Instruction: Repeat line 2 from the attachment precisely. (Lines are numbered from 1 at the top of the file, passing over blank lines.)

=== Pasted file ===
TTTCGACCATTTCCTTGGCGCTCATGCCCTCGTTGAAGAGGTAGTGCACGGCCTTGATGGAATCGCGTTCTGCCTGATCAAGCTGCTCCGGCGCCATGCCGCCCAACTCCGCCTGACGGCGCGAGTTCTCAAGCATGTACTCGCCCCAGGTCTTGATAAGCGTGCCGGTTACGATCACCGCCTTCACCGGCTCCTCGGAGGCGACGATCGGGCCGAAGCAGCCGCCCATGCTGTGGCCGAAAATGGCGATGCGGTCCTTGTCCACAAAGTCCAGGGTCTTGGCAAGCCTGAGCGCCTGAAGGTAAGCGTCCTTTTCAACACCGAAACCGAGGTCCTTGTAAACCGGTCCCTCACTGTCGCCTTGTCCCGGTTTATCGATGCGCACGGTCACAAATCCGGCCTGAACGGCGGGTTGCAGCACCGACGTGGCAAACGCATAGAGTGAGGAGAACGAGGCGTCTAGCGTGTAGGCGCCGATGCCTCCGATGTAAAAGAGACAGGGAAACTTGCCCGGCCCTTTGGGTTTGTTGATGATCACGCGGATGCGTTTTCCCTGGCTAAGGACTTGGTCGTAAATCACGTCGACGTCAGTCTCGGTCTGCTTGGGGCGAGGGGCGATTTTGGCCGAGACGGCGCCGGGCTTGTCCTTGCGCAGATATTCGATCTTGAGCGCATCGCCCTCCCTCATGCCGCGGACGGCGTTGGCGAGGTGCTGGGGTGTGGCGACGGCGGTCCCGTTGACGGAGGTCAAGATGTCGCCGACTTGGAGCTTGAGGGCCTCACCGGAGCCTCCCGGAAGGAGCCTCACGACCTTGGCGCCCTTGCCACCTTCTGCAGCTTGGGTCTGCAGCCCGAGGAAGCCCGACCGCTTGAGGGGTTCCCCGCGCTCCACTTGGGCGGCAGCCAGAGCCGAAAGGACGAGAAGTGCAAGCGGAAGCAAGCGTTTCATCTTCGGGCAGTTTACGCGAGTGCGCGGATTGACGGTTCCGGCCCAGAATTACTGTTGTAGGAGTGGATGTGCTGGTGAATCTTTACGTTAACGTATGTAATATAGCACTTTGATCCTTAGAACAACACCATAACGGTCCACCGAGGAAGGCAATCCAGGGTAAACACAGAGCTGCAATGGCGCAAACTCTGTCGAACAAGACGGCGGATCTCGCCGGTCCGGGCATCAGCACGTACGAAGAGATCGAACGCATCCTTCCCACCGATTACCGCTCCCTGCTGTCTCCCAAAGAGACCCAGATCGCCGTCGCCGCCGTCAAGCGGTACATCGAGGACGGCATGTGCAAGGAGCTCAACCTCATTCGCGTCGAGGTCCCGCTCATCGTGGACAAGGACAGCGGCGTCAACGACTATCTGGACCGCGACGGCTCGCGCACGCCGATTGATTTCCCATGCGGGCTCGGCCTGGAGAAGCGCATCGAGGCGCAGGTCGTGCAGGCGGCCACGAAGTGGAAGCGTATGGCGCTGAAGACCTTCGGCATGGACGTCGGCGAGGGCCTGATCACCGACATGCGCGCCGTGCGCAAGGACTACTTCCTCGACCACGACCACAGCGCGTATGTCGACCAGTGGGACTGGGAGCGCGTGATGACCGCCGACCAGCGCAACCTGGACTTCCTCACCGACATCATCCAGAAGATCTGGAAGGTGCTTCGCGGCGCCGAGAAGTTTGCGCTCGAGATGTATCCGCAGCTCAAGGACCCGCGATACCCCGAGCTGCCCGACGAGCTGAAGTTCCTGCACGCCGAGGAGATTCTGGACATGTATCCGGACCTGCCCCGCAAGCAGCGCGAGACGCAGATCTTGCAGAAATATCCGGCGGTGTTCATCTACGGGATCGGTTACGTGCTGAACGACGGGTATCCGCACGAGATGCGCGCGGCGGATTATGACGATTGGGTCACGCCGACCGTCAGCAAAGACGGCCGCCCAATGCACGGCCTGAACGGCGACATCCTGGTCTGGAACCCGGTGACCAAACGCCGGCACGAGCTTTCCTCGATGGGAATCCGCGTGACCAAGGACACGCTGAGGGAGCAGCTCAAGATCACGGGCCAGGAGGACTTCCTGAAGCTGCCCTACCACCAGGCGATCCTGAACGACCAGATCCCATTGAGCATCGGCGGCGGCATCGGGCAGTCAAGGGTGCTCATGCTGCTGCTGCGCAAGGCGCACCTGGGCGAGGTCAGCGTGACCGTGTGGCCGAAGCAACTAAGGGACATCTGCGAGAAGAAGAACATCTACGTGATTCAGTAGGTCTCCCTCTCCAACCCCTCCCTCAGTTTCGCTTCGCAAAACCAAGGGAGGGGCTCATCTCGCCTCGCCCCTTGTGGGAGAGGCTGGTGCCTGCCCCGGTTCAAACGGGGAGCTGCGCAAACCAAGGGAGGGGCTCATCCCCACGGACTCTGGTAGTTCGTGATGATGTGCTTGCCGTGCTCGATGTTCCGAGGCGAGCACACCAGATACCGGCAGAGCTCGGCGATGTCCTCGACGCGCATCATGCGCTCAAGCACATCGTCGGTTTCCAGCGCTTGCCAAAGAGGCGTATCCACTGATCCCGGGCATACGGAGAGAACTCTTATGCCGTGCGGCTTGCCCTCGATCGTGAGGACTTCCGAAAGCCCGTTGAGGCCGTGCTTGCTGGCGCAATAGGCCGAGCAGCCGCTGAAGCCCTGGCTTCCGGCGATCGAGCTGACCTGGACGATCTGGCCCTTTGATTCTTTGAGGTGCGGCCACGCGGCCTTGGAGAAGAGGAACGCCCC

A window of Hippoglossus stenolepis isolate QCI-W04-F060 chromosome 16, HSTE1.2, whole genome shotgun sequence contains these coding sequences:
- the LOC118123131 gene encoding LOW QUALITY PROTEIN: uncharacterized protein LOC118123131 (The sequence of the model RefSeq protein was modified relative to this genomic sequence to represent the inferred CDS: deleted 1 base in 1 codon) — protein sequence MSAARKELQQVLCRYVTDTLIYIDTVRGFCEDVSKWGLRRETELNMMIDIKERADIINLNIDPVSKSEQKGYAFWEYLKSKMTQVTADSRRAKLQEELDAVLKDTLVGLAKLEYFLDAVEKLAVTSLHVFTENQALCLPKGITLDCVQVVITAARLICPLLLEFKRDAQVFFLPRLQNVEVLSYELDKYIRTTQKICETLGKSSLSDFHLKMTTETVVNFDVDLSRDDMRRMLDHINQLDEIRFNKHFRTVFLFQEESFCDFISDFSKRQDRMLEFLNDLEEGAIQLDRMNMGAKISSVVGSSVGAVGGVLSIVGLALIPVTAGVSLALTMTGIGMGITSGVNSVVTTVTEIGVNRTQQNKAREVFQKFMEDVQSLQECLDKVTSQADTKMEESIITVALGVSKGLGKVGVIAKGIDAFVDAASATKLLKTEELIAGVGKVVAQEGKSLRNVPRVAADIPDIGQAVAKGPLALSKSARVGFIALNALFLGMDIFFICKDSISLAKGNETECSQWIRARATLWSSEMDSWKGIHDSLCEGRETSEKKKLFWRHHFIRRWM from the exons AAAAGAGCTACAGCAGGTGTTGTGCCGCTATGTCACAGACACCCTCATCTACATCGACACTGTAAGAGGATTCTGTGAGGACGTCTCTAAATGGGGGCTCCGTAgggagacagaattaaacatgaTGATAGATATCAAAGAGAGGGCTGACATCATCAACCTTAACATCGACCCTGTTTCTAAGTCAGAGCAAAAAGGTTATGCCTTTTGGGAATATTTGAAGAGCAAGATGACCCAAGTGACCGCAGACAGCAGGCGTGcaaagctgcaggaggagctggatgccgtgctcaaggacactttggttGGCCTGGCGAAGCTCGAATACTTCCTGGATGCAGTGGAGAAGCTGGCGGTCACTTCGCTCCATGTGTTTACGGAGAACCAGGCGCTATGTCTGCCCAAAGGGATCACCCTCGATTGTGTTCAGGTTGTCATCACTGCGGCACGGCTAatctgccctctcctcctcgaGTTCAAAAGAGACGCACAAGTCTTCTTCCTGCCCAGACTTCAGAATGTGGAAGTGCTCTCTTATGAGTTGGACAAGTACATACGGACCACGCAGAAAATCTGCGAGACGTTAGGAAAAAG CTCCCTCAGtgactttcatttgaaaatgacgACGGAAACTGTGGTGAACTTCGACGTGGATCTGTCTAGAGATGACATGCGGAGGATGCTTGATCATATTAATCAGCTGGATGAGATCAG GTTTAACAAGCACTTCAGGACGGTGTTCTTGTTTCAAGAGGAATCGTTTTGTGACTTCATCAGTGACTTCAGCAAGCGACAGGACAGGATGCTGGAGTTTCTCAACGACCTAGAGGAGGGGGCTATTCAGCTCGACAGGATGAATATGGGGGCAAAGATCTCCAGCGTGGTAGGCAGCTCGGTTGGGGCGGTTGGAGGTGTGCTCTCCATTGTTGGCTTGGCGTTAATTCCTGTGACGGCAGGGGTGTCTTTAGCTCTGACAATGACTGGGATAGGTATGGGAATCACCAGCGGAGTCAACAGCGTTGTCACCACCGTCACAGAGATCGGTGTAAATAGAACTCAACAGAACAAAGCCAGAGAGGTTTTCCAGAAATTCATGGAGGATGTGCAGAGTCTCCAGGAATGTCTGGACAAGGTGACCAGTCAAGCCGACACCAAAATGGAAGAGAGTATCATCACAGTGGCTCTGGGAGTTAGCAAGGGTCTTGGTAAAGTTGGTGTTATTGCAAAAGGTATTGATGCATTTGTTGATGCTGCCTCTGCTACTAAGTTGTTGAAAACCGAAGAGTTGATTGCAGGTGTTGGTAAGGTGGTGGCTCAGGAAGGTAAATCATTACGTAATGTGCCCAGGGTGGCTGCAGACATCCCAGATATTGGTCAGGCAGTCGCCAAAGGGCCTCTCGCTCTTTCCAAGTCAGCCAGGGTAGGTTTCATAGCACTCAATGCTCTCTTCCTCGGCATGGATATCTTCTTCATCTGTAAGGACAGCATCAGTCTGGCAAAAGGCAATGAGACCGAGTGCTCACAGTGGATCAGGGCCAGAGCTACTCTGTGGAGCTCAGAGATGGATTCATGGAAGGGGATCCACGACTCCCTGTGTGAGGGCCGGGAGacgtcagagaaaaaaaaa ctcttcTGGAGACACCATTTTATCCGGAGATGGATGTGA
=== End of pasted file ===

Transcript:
A window of Hippoglossus stenolepis isolate QCI-W04-F060 chromosome 16, HSTE1.2, whole genome shotgun sequence contains these coding sequences: